November 2002
Volume 2, Issue 7
Free
Vision Sciences Society Annual Meeting Abstract  |   November 2002
Object localization without object recognition in the split brain: A possible role for spatial attention
Author Affiliations
  • Diego Fernandez-Duque
    University of Toronto, Canada
  • Sandra E. Black
    University of Toronto, Canada
Journal of Vision November 2002, Vol.2, 12. doi:10.1167/2.7.12
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      Diego Fernandez-Duque, Sandra E. Black; Object localization without object recognition in the split brain: A possible role for spatial attention. Journal of Vision 2002;2(7):12. doi: 10.1167/2.7.12.

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Abstract

Patient P.A., who has a posterior callosotomy and right mediofrontal stroke, was assessed in his ability to recognize objects and their spatial location. When a set of pac-men was briefly displayed in the right visual field, P.A. was able to recognize both shape and location. In contrast, when stimuli were displayed in the left visual field, P.A. was unable to report object features either verbally or with his right hand. He couldn't report whether two or four pac-men were being displayed, whether the pac-men were arranged to form an illusory square, and whether the pac-men were facing outward or inward. These data reveal an impaired callosal transfer of object information in P.A. In contrast, P.A. revealed unimpaired spatial abilities to left visual field stimuli. He was able to locate the cursor at the center of the display using his right hand, and to verbally report the pac-men's location. We are currently exploring whether P.A.'s ability to localize objects that he cannot recognize is mediated by a covert orienting of attention to the object's location.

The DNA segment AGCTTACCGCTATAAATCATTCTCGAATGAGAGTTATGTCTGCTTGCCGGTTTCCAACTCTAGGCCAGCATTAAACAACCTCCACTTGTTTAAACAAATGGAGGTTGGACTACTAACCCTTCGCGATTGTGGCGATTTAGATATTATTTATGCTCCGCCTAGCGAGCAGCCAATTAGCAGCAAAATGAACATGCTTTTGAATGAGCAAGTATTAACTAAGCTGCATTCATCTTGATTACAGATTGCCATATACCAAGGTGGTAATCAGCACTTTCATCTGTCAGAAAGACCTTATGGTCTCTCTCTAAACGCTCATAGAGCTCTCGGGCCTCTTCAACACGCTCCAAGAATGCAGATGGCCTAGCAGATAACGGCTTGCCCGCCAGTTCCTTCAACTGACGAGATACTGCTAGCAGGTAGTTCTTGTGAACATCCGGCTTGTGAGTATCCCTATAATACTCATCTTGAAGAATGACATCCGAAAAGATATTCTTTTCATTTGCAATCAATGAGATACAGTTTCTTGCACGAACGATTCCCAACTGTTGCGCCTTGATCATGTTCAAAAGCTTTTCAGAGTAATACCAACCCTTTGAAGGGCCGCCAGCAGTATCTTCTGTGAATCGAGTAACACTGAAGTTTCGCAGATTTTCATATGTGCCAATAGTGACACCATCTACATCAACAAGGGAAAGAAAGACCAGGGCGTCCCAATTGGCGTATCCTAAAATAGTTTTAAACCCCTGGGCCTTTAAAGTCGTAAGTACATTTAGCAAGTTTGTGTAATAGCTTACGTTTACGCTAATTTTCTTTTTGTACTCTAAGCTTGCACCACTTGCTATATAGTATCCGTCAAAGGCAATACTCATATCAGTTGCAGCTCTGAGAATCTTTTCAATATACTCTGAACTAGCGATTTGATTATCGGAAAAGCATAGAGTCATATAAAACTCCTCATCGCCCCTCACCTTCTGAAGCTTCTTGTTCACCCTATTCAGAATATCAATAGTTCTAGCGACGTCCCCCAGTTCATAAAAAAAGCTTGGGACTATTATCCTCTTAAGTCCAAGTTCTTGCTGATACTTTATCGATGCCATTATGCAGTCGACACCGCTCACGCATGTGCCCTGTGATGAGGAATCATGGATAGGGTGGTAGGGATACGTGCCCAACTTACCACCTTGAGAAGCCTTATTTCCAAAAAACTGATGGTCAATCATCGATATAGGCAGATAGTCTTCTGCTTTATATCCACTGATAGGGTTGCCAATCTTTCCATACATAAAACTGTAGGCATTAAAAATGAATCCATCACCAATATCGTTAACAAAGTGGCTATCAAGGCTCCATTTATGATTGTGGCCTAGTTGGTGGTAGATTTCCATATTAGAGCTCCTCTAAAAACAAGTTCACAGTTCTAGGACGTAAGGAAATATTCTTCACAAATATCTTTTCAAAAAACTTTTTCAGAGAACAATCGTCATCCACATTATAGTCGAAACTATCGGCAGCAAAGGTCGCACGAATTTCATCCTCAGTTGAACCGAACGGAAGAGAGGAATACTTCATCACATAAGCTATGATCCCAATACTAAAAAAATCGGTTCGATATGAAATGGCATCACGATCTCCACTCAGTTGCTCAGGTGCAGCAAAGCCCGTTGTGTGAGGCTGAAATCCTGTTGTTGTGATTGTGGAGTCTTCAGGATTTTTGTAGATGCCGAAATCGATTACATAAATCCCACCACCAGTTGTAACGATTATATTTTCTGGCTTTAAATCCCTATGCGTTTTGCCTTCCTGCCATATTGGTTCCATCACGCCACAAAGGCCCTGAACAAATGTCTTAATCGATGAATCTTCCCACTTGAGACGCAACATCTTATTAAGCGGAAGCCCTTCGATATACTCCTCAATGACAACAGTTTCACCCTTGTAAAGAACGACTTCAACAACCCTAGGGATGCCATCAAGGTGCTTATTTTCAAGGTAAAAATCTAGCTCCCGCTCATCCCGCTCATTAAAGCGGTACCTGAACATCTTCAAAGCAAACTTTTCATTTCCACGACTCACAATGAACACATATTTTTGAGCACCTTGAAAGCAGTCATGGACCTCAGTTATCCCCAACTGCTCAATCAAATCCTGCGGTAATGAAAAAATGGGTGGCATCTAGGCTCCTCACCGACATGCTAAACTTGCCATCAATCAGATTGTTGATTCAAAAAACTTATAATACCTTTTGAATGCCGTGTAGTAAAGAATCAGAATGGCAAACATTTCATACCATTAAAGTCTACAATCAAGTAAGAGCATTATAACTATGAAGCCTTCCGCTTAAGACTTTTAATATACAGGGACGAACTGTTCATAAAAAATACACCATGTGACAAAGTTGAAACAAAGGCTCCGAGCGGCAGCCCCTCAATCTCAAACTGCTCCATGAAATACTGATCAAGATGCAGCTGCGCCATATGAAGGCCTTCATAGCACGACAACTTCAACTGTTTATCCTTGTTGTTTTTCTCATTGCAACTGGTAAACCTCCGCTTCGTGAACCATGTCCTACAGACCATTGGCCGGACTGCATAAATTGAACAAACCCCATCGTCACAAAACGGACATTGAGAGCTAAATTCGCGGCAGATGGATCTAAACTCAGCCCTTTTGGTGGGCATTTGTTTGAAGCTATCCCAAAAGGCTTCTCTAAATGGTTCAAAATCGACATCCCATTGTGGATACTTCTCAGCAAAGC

Fernandez-Duque, D., Black, S. E.(2002). Object localization without object recognition in the split brain: A possible role for spatial attention [Abstract]. Journal of Vision, 2( 7): 12, 12a, http://journalofvision.org/2/7/12/, doi:10.1167/2.7.12. [CrossRef] [PubMed]
Footnotes
 This research was supported by a post-doctoral fellowship from the Rotman Research Institute and by a grant to the first author from the Heart and Stroke Foundation of Ontario.
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